Buildings in the National Register of Historic Places
Holy Family Cathedral, Rectory & School
122 West 8th Street (map it)
Holy Family Cathedral, Rectory, and School are historically, as well as architecturally significant. Ground was broken for the Gothic Revival style cathedral in May, 1912. It was completed in April, 1914. In June of 1919, the rectory was begun, and in July of 1919, the school building was started. Holy Family Cathedral (originally Holy Family Church) was the first church of its size to be built in Oklahoma. The church was the tallest building in Tulsa until the construction of the Mayo Hotel in 1923. The church’s construction corresponded to the period of rapid growth and development of Tulsa following the discovery of oil in surrounding areas. The early congregation included oil men such as Harry F. Sinclair and Joseph L. LaFortune. Monsignor John Heiring, third pastor of Holy Family, was instrumental in establishing Tulsa’s Saint John Hospital. During the devastating Race Riot of 1921, the church’s basement was used as a shelter for approximately two hundred women and children. The church was named co-cathedral of the Diocese of Tulsa and Oklahoma City in 1931, and became a See Church when the Diocese of Tulsa was established in 1972.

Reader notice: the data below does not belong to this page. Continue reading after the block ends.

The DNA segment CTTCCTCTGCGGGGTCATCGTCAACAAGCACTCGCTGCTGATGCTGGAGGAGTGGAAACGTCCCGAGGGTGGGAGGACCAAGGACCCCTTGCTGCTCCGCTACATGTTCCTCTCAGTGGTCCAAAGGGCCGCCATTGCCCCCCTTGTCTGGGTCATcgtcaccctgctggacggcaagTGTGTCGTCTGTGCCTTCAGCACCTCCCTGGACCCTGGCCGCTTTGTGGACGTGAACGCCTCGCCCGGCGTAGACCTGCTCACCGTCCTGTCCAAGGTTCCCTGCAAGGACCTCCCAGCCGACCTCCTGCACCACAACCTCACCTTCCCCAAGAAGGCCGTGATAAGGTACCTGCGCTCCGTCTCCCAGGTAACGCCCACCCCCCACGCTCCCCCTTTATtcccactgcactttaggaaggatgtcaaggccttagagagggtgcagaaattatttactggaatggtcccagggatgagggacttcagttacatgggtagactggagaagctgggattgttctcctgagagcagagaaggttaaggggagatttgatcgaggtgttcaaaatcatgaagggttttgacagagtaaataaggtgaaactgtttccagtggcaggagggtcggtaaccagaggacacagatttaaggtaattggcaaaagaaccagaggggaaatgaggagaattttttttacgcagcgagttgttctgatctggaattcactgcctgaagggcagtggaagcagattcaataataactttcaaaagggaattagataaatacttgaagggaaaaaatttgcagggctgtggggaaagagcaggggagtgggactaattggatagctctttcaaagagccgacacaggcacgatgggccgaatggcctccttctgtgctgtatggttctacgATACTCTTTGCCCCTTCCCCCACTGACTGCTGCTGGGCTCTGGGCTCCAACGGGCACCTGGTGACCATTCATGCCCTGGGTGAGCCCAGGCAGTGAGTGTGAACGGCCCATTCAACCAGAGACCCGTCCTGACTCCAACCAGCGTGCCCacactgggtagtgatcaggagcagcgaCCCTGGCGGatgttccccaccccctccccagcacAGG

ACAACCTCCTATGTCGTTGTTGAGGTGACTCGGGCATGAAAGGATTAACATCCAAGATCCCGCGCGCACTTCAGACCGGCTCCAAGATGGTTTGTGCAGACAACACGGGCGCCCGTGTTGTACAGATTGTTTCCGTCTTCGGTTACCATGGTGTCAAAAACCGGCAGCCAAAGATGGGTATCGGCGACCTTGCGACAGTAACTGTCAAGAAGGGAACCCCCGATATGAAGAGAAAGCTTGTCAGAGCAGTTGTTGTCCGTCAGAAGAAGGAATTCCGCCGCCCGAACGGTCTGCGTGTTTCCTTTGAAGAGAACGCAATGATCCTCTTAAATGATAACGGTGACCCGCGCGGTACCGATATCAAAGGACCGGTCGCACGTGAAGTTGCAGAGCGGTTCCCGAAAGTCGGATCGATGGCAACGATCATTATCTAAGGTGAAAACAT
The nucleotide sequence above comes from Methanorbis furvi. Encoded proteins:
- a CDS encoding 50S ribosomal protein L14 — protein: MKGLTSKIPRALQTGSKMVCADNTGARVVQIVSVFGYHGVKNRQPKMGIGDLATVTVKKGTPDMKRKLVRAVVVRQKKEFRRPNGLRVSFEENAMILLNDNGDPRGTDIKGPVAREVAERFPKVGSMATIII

Money for construction of Saint Theresa’s Institute (the predecessor to Holy Family School) came in 1899 from Mother M. Katherine Drexel, heiress to the Drexel banking fortune of Philadelphia. Her contribution was designated for the erection of a school in Tulsa, Indian Territory, to benefit Indian and African-Americans of the Oklahoma and Indian Territories. The school began admitting children of all races in 1909, ten years before it became the Holy Family School. Holy Family Cathedral and School have had a profound effect upon the growth and development of Tulsa and Oklahoma.
These buildings at Holy Family were listed in the National Register on February 11, 1982. They were listed under National Register Criteria C, and A, and their NRIS number is 82003704.